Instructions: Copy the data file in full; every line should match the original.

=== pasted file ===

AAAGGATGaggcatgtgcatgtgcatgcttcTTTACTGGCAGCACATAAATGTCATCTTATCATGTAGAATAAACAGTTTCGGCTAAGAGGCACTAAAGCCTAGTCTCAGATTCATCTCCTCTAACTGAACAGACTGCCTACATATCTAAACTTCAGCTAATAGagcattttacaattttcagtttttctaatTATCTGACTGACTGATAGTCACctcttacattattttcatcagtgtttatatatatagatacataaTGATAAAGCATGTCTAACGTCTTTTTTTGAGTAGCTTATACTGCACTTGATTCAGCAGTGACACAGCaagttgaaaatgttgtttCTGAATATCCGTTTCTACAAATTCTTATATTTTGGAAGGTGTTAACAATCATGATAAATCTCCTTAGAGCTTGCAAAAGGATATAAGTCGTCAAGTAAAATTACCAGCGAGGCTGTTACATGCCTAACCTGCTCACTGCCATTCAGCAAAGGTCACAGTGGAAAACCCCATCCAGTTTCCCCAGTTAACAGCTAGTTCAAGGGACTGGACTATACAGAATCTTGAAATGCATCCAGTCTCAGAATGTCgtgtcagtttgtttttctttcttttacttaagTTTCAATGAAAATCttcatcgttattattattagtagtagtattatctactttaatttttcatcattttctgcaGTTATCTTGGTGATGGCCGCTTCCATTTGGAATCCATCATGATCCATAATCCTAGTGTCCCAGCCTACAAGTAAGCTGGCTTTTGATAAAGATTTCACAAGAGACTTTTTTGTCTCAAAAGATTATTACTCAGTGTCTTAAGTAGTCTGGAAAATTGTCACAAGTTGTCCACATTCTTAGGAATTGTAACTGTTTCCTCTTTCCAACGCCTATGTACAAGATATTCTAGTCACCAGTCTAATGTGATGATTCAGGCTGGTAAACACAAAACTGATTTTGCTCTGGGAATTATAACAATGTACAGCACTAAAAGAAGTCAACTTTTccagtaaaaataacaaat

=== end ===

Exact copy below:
AAAGGATGaggcatgtgcatgtgcatgcttcTTTACTGGCAGCACATAAATGTCATCTTATCATGTAGAATAAACAGTTTCGGCTAAGAGGCACTAAAGCCTAGTCTCAGATTCATCTCCTCTAACTGAACAGACTGCCTACATATCTAAACTTCAGCTAATAGagcattttacaattttcagtttttctaatTATCTGACTGACTGATAGTCACctcttacattattttcatcagtgtttatatatatagatacataaTGATAAAGCATGTCTAACGTCTTTTTTTGAGTAGCTTATACTGCACTTGATTCAGCAGTGACACAGCaagttgaaaatgttgtttCTGAATATCCGTTTCTACAAATTCTTATATTTTGGAAGGTGTTAACAATCATGATAAATCTCCTTAGAGCTTGCAAAAGGATATAAGTCGTCAAGTAAAATTACCAGCGAGGCTGTTACATGCCTAACCTGCTCACTGCCATTCAGCAAAGGTCACAGTGGAAAACCCCATCCAGTTTCCCCAGTTAACAGCTAGTTCAAGGGACTGGACTATACAGAATCTTGAAATGCATCCAGTCTCAGAATGTCgtgtcagtttgtttttctttcttttacttaagTTTCAATGAAAATCttcatcgttattattattagtagtagtattatctactttaatttttcatcattttctgcaGTTATCTTGGTGATGGCCGCTTCCATTTGGAATCCATCATGATCCATAATCCTAGTGTCCCAGCCTACAAGTAAGCTGGCTTTTGATAAAGATTTCACAAGAGACTTTTTTGTCTCAAAAGATTATTACTCAGTGTCTTAAGTAGTCTGGAAAATTGTCACAAGTTGTCCACATTCTTAGGAATTGTAACTGTTTCCTCTTTCCAACGCCTATGTACAAGATATTCTAGTCACCAGTCTAATGTGATGATTCAGGCTGGTAAACACAAAACTGATTTTGCTCTGGGAATTATAACAATGTACAGCACTAAAAGAAGTCAACTTTTccagtaaaaataacaaat